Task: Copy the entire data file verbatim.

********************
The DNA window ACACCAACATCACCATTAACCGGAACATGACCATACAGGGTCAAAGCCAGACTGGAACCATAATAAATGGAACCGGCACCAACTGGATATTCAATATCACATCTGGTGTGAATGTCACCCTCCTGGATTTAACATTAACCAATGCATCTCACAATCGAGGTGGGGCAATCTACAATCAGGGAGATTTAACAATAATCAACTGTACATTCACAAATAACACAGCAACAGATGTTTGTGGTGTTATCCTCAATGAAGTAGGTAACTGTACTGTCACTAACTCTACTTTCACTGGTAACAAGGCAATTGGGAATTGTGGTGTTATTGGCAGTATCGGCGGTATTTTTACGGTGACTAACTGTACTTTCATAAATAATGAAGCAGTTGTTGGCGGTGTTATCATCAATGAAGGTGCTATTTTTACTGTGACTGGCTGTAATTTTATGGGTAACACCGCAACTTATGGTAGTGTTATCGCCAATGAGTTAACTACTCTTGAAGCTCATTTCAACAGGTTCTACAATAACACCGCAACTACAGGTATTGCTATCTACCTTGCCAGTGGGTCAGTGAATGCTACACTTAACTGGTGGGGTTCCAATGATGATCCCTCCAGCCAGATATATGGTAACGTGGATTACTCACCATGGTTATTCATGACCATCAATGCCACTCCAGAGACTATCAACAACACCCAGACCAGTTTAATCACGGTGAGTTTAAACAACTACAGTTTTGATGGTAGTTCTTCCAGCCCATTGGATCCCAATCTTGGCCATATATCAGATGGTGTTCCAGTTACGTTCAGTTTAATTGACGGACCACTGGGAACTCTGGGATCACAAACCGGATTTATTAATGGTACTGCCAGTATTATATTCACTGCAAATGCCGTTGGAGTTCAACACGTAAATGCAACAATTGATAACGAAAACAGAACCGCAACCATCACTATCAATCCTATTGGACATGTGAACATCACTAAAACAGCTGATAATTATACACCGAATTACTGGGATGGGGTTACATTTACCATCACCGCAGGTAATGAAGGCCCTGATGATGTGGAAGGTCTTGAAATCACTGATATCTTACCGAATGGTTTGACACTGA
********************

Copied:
The DNA window ACACCAACATCACCATTAACCGGAACATGACCATACAGGGTCAAAGCCAGACTGGAACCATAATAAATGGAACCGGCACCAACTGGATATTCAATATCACATCTGGTGTGAATGTCACCCTCCTGGATTTAACATTAACCAATGCATCTCACAATCGAGGTGGGGCAATCTACAATCAGGGAGATTTAACAATAATCAACTGTACATTCACAAATAACACAGCAACAGATGTTTGTGGTGTTATCCTCAATGAAGTAGGTAACTGTACTGTCACTAACTCTACTTTCACTGGTAACAAGGCAATTGGGAATTGTGGTGTTATTGGCAGTATCGGCGGTATTTTTACGGTGACTAACTGTACTTTCATAAATAATGAAGCAGTTGTTGGCGGTGTTATCATCAATGAAGGTGCTATTTTTACTGTGACTGGCTGTAATTTTATGGGTAACACCGCAACTTATGGTAGTGTTATCGCCAATGAGTTAACTACTCTTGAAGCTCATTTCAACAGGTTCTACAATAACACCGCAACTACAGGTATTGCTATCTACCTTGCCAGTGGGTCAGTGAATGCTACACTTAACTGGTGGGGTTCCAATGATGATCCCTCCAGCCAGATATATGGTAACGTGGATTACTCACCATGGTTATTCATGACCATCAATGCCACTCCAGAGACTATCAACAACACCCAGACCAGTTTAATCACGGTGAGTTTAAACAACTACAGTTTTGATGGTAGTTCTTCCAGCCCATTGGATCCCAATCTTGGCCATATATCAGATGGTGTTCCAGTTACGTTCAGTTTAATTGACGGACCACTGGGAACTCTGGGATCACAAACCGGATTTATTAATGGTACTGCCAGTATTATATTCACTGCAAATGCCGTTGGAGTTCAACACGTAAATGCAACAATTGATAACGAAAACAGAACCGCAACCATCACTATCAATCCTATTGGACATGTGAACATCACTAAAACAGCTGATAATTATACACCGAATTACTGGGATGGGGTTACATTTACCATCACCGCAGGTAATGAAGGCCCTGATGATGTGGAAGGTCTTGAAATCACTGATATCTTACCGAATGGTTTGACACTGA